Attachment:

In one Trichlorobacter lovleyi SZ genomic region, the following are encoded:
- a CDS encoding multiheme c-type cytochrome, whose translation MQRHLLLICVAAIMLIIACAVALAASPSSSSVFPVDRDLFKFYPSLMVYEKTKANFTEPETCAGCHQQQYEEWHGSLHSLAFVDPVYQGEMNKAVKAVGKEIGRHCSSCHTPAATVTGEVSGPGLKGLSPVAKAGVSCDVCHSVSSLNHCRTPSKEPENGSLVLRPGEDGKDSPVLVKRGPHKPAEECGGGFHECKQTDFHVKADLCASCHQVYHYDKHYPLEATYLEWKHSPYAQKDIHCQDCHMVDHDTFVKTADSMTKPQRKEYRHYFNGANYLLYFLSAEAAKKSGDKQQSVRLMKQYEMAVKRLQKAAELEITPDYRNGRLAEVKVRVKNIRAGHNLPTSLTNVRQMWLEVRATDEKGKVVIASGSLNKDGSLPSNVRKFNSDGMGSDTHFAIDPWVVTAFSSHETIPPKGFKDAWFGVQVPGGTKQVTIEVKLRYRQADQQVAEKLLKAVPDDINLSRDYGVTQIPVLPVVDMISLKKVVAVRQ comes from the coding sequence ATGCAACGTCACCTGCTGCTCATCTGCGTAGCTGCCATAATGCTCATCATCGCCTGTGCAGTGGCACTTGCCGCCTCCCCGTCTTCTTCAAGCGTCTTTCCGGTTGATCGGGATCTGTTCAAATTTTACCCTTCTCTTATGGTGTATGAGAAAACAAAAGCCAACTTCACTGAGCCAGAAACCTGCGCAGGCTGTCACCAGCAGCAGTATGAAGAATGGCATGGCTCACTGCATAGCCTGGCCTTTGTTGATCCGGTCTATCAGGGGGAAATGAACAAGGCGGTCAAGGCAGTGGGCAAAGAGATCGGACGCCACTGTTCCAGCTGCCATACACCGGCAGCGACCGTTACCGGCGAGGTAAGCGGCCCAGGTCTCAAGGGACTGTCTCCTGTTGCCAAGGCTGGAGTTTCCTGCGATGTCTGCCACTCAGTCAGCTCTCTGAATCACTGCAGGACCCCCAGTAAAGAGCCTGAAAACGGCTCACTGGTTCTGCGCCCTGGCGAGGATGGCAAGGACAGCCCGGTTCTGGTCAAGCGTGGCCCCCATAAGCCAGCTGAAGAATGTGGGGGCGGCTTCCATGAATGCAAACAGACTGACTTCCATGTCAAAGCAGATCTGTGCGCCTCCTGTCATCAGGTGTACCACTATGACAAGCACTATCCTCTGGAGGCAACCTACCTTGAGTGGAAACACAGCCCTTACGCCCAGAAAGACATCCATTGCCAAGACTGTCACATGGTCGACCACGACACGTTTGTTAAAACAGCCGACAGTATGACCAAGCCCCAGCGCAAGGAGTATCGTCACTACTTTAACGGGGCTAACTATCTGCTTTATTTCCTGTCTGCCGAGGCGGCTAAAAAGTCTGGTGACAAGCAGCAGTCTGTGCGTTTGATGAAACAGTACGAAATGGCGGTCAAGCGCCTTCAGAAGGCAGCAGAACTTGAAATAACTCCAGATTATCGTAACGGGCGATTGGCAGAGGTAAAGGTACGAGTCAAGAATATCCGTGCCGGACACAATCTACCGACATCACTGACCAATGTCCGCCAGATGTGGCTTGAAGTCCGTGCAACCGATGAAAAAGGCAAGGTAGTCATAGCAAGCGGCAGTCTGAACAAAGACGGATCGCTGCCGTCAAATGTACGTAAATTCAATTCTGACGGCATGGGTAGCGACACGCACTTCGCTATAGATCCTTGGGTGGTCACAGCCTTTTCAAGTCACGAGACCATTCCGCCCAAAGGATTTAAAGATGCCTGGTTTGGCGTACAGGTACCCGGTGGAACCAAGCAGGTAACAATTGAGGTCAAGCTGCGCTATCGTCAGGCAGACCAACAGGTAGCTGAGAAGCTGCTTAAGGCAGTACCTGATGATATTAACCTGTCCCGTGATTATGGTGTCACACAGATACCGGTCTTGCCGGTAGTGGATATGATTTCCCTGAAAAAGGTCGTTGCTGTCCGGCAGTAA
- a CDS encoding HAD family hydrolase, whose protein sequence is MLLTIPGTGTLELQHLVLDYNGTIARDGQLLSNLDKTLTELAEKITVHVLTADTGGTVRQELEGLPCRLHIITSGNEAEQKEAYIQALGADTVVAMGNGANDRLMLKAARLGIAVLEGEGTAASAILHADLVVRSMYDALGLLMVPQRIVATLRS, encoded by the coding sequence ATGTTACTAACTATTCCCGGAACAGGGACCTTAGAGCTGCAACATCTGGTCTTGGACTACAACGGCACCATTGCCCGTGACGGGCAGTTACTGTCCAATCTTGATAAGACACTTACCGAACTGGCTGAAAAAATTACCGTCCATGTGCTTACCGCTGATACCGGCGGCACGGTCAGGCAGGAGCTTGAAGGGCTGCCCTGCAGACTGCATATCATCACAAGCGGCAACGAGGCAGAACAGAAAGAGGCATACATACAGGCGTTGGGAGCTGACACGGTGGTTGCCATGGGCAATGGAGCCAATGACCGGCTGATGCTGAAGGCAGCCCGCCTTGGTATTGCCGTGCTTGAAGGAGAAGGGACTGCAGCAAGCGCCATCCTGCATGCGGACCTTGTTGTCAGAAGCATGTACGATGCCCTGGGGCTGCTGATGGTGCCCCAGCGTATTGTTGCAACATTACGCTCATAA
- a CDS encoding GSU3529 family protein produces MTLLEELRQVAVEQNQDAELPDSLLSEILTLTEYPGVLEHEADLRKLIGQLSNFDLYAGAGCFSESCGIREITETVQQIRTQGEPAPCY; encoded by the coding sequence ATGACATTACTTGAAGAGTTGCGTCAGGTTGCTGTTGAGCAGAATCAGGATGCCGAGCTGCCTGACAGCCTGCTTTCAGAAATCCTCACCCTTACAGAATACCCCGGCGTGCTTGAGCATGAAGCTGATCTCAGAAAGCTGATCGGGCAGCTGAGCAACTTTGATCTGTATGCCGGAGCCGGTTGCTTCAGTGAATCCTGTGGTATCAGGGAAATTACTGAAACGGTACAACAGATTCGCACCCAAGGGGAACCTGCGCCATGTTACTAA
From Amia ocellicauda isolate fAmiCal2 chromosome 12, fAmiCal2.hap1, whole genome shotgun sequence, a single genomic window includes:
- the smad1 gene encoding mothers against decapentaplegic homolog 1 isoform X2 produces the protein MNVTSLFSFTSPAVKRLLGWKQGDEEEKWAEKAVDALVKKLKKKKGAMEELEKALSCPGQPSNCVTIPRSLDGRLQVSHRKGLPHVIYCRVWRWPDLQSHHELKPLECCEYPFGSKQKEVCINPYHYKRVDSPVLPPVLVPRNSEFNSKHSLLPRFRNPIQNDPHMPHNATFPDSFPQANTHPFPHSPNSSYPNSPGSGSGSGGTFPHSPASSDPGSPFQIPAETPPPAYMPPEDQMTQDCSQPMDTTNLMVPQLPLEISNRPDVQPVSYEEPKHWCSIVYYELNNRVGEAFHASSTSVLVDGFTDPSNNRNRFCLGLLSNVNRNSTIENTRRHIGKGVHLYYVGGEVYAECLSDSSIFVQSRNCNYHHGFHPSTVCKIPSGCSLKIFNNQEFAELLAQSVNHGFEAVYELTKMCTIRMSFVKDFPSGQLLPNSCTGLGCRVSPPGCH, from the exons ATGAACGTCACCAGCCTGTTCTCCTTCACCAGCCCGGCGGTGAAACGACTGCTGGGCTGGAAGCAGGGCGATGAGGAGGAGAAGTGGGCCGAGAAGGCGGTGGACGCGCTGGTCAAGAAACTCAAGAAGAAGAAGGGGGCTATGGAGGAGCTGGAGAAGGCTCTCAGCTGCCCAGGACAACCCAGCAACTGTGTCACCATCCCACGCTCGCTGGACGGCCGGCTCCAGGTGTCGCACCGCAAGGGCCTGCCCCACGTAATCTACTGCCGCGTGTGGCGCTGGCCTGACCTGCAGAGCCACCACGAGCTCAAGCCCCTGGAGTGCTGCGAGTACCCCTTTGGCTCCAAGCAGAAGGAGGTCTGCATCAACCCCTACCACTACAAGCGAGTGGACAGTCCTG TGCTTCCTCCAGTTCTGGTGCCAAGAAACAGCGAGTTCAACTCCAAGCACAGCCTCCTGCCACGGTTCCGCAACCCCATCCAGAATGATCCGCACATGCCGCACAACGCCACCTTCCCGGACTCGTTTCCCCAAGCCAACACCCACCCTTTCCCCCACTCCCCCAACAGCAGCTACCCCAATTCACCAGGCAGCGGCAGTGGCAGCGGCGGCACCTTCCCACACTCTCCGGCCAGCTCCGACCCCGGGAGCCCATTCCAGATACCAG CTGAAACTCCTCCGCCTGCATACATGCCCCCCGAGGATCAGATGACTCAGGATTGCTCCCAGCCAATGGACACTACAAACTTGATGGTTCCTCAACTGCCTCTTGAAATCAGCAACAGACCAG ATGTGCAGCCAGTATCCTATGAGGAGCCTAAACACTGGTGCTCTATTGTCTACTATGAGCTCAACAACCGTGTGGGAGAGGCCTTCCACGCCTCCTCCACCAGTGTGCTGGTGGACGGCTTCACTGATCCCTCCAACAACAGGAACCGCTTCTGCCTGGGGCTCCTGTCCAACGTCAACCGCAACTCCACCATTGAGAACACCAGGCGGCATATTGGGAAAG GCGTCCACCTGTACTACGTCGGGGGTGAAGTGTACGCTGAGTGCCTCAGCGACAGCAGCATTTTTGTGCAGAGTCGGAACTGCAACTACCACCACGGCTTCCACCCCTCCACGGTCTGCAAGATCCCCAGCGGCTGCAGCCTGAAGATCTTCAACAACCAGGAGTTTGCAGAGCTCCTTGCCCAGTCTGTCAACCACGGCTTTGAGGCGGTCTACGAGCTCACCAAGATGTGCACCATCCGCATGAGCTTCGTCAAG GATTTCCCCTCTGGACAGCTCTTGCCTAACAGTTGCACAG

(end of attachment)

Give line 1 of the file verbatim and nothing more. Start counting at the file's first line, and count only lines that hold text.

In one Trichlorobacter lovleyi SZ genomic region, the following are encoded: